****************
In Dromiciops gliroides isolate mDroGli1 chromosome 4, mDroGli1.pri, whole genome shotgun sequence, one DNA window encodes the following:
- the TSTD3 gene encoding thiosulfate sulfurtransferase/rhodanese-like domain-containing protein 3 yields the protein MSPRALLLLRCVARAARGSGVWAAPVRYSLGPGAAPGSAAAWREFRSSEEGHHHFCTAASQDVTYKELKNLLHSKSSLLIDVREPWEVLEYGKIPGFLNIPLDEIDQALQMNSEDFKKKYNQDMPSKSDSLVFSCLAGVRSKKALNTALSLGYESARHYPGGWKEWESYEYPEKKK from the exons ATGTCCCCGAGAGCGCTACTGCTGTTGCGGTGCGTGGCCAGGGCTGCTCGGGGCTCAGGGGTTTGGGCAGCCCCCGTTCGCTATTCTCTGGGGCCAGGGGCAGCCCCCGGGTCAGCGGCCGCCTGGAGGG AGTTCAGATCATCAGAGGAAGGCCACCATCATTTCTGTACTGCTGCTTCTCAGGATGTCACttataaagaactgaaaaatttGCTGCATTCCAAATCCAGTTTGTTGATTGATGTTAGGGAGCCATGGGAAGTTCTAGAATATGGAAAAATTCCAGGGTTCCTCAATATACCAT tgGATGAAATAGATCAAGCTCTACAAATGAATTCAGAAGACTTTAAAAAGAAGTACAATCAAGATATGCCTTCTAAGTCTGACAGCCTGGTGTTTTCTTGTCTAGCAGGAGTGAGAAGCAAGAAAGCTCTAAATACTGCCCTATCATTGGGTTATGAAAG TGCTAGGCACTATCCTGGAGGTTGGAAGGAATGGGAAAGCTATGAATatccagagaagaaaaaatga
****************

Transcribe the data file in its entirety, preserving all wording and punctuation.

In Dromiciops gliroides isolate mDroGli1 chromosome 4, mDroGli1.pri, whole genome shotgun sequence, one DNA window encodes the following:
- the TSTD3 gene encoding thiosulfate sulfurtransferase/rhodanese-like domain-containing protein 3 yields the protein MSPRALLLLRCVARAARGSGVWAAPVRYSLGPGAAPGSAAAWREFRSSEEGHHHFCTAASQDVTYKELKNLLHSKSSLLIDVREPWEVLEYGKIPGFLNIPLDEIDQALQMNSEDFKKKYNQDMPSKSDSLVFSCLAGVRSKKALNTALSLGYESARHYPGGWKEWESYEYPEKKK from the exons ATGTCCCCGAGAGCGCTACTGCTGTTGCGGTGCGTGGCCAGGGCTGCTCGGGGCTCAGGGGTTTGGGCAGCCCCCGTTCGCTATTCTCTGGGGCCAGGGGCAGCCCCCGGGTCAGCGGCCGCCTGGAGGG AGTTCAGATCATCAGAGGAAGGCCACCATCATTTCTGTACTGCTGCTTCTCAGGATGTCACttataaagaactgaaaaatttGCTGCATTCCAAATCCAGTTTGTTGATTGATGTTAGGGAGCCATGGGAAGTTCTAGAATATGGAAAAATTCCAGGGTTCCTCAATATACCAT tgGATGAAATAGATCAAGCTCTACAAATGAATTCAGAAGACTTTAAAAAGAAGTACAATCAAGATATGCCTTCTAAGTCTGACAGCCTGGTGTTTTCTTGTCTAGCAGGAGTGAGAAGCAAGAAAGCTCTAAATACTGCCCTATCATTGGGTTATGAAAG TGCTAGGCACTATCCTGGAGGTTGGAAGGAATGGGAAAGCTATGAATatccagagaagaaaaaatga